UNTAET, which will make the final decision on this after considering recommendations from the National Council, has received the proposal very negatively, arguing that quotas infringe the concept of free and fair elections. Yet there are several precedents of elections conducted using quotas to favour women's election in this way. They have been used in Bosnia, India, and South Africa to good effect over the past decade. There are also numerous UN resolutions, documents and statements which make it clear that women's full participation in political structures, political parties, and government is vitally important.
REDE feels that it is imperative that the constituent assembly, which will agree East Timor's constitution, is composed of at least 30% women, and preferably more, so that women's concerns are adequately reflected. REDE is making its views plain to both UNTAET and to East Timor's political parties.
East Timorese women have been politically marginalised for long enough. They have made it clear that they want to have a much stronger voice in the new East Timor. If quotas are denied them, they will lose an important means of ensuring that women's voices are taken seriously through a proper engagement with the discussion and adoption of the constitution.
CIIR calls upon individuals, NGOs, solidarity groups and East Timor
networks everywhere to add your support to REDE's concerns and to lobby
the United Nations in New York, your governments, and UNTAET to take into
account the legitimate aspirations of East Timorese women.
Mrs. Mary Robinson, High Commissioner for Human Rights, United Nations, 8-14 Avenue de la Paix, 1211 Geneva 10, Switzerland, Fax: 41 22 917 9016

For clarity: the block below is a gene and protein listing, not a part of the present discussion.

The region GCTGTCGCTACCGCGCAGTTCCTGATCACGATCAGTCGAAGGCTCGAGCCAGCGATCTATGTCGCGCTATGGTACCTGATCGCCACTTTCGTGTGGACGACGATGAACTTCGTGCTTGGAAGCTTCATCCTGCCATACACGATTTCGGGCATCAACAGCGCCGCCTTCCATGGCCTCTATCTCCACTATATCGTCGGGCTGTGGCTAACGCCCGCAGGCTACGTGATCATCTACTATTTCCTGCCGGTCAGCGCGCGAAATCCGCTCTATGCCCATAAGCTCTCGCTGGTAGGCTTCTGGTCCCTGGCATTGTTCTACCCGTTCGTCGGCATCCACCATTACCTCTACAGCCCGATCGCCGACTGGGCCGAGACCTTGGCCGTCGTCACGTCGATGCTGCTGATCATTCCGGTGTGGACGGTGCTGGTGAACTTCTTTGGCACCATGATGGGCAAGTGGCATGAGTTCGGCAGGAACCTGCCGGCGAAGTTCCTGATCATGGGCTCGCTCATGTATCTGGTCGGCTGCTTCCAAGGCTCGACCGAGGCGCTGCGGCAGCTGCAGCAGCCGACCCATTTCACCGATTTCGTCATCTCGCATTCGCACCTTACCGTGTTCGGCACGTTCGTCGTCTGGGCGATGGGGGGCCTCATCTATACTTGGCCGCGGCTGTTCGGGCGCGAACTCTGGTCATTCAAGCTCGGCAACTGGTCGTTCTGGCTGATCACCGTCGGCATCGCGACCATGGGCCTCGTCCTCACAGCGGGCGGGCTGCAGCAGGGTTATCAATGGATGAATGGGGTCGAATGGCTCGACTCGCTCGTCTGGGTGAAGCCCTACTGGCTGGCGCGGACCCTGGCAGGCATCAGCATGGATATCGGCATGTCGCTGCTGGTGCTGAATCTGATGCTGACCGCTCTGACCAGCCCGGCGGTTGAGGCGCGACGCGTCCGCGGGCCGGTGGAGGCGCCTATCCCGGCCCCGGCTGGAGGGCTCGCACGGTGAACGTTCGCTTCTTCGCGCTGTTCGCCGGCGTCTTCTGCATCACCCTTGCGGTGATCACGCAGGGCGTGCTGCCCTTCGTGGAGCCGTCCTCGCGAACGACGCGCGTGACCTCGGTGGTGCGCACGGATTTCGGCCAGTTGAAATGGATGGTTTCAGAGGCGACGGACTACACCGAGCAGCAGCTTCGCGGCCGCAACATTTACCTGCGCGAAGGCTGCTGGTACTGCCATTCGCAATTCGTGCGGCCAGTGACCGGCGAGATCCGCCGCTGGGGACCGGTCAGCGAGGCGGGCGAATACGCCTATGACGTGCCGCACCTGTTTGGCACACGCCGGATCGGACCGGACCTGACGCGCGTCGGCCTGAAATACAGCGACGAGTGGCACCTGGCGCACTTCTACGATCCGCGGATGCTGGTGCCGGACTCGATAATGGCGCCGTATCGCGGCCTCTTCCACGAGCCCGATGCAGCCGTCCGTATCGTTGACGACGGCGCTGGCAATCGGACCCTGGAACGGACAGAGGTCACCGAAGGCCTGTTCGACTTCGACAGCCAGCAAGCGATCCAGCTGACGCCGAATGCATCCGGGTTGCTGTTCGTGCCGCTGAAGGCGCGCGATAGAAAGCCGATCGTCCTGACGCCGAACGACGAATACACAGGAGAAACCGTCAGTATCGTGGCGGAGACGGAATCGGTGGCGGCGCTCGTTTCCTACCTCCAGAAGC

Your Ambassador to the UN
Sir Kieran Prendergast, Department of Political
Affairs, UN Plaza, 10017 New York, USA
Fax: 212 963 2979 (Electoral Assistance Division).
Sergio Vieira de Mello, UNTAET, Special Representative of the UN Secretary General, C/O UN Plaza
5-6 REDE: Women's Network statement to Brussels donor conference
"If the goal is a sustainable political and administrative transition than it must be capable of involving the people in the most informed and inclusive manner possible. The transition can not be of the elite, it must be of the people. Timorisation and capacity building have become catch phrases for the current administration, and with reason, as the administration has been almost fully staffed by internationals. However the mistaken perception that there is no Timorese capacity or that there is capacity only amongst a few, and the convenience of talking with a limited elite can not justify jumping over and undermining the institutions being created with such difficulty." Filomena Reis, REDE
Jan 24 GLW: Women face uphill struggle
"Aurora Ximenes, the coordinator of the East Timor Women's Network, which comprises 15 grassroots organisations, is angry that women are being sidelined in the transition to independence." Robyn Marshall
Jan 15 Guardian: Return of the Revolutionaries
"Last week, she [Milena Pires] was in London seeking support for pro-women measures she hopes to see put in place when the UN hands over to the new East Timorese government next year. Her aim is to help create a society in which 30% of parliamentarians and 30% of public servants are women. The carrot Britain has is money. Pressure from other donor countries, such as Japan, Portugal and Australia, to introduce women-friendly policies has worked thus far and women's groups in East Timor have already succeeded in securing a deal in which local councils are made up of 50% men and 50% women." Maggie O'Kane
Dec 22 IHT: A Family in East Timor Grieves for a Daughter
7 CapT: Village Women of East Timor have great hope
"Women were specifically targeted in many ways [after the ballot] -- they were separated from husbands and sons, harassed and often raped. ... Village women work all day long, caring for children, cooking, cleaning, washing, farming and carrying water. ... In their quest for economic empowerment, East Timorese women are fighting more than their country's current poverty -- under customary law, women cannot inherit or own property." Jen Laakso
Nov 19 AFP: Scars of vote violence
remain real for many East Timor women
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